Ocado has announced its entry into rapid grocery delivery with the launch of a one-hour service for orders under £60 from next month.
Called Ocado Zoom, the service will be launched from a West London test site, using third-party courier services to dispatch orders in a three-mile radius in under 60 minutes.
Speaking at an analysts’ presentation following the online supermarket’s full-year results statement this morning, Ocado CEO Tim Steiner said 10,000 products would be available. “So, a range more equivalent to an actual Tesco or Sainsbury’s supermarket, not the 1,500 lines you’d find in one of their convenience stores,” he said.
Ocado Zoom would be competitively priced with low delivery costs, Steiner said. “We’re able to do this because it is a unique model with micro-automated centralised fulfilment, being fed itself from our large-scale automated central fulfilment.”
It would allow Ocado to “tap into a part of the market that we’ve not addressed before, and that is the sub-£60 basket market, which is over 50% of the UK grocery market today”.
Speaking earlier in a media call, Steiner said the move was not a response to any threat from Amazon because “they haven’t made a big impact in the UK grocery space”. He said it was instead “just to address what we see as potential customer demand”.
Responding to numerous questions from journalists over reports of a possible tie-up with M&S, he repeatedly refused to comment.
But he clarified that Ocado’s existing deal with Waitrose, which comes up for renewal in September next year, included restrictions that would prevent it selling M&S own-label products in the UK.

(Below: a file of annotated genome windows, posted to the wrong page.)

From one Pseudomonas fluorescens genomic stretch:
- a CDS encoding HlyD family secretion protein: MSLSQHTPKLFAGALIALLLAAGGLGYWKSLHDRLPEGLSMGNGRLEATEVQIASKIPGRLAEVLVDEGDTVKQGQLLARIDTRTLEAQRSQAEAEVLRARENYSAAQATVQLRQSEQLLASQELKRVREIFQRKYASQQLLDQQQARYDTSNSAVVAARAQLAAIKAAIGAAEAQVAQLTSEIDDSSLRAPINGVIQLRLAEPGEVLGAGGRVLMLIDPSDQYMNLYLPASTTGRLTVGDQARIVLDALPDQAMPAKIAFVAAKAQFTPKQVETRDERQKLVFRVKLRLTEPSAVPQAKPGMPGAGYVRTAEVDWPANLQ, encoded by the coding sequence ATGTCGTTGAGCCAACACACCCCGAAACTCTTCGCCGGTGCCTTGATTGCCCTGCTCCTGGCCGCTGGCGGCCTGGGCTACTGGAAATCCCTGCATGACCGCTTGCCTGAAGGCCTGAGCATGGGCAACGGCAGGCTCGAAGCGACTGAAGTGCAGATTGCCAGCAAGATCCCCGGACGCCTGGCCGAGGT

“Under the current arrangements that we have with Waitrose, we wouldn’t be able to add the own-label products of another substantial UK grocery retailer into the current Ocado offering while we’re selling the Waitrose products,” he said, adding: “It would eliminate M&S.”
On the prospects of the Waitrose deal being renewed, he said: “In September 2020, we’ll still be in business, we’ll still be selling 50,000-plus lines to our customers, including high-quality own-label products. They may be Waitrose, they may not be Waitrose. We’ll have to wait and see.”
Steiner also revealed Ocado was stockpiling mechanical parts used in its distribution centres in preparation for Brexit, while adding that “in the main course of our business, there’s nothing we can do. You can’t stockpile fresh produce.”
He said: “We hope they don’t, but if any of the routes into the UK from Europe grind to a halt due to checking on the European side, that will obviously have an impact on every food retailer.
“We hold about seven days’ of inventory by sales velocity, and we don’t have space to store six months’ on inventory, nor can we because our fresh food has to be turned immediately. We can’t immunise ourselves in a way that a general merchandise retailer of long-life valuable, small products can.”
He added: “We have exposure and we’ve taken various steps internally to try to minimise that exposure. There are some areas where we can stockpile, like critical spares in the warehouse for example. We can ensure that have a larger supply than we normally would, we’re not reliant on just-in-time deliveries from Europe.”
On stockpiling of mechanical parts, he said: “If there is an issue and things like food are prioritised and not mechanical parts, we wouldn’t want to be in a situation where we can buy food but we can’t run a conveyor because we’re missing a component that we’d normally expect to be able to receive in a 24-hour turnaround.”
The online supermarket grew its annual revenues by 12.3% in 2018, but its pre-tax losses jumped from £9.8m to £44.4m as the cost of its investment in growth hit profits.
Total revenues were up 12.3% to £1.6bn as its core retail business continued to grow.
Retail sales of £1.48bn were driven by a 12.0% year-on-year increase in orders per week to 296,000, while active customers increased by 11.8% from 645,000 to 721,000.
Steiner said Ocado expected to announce the location of its fifth UK CFC in the first half of this year.
The trading statement said robotic picking would progress from testing to ‘live production’ at the Andover customer fulfilment centre ‘over the coming months’.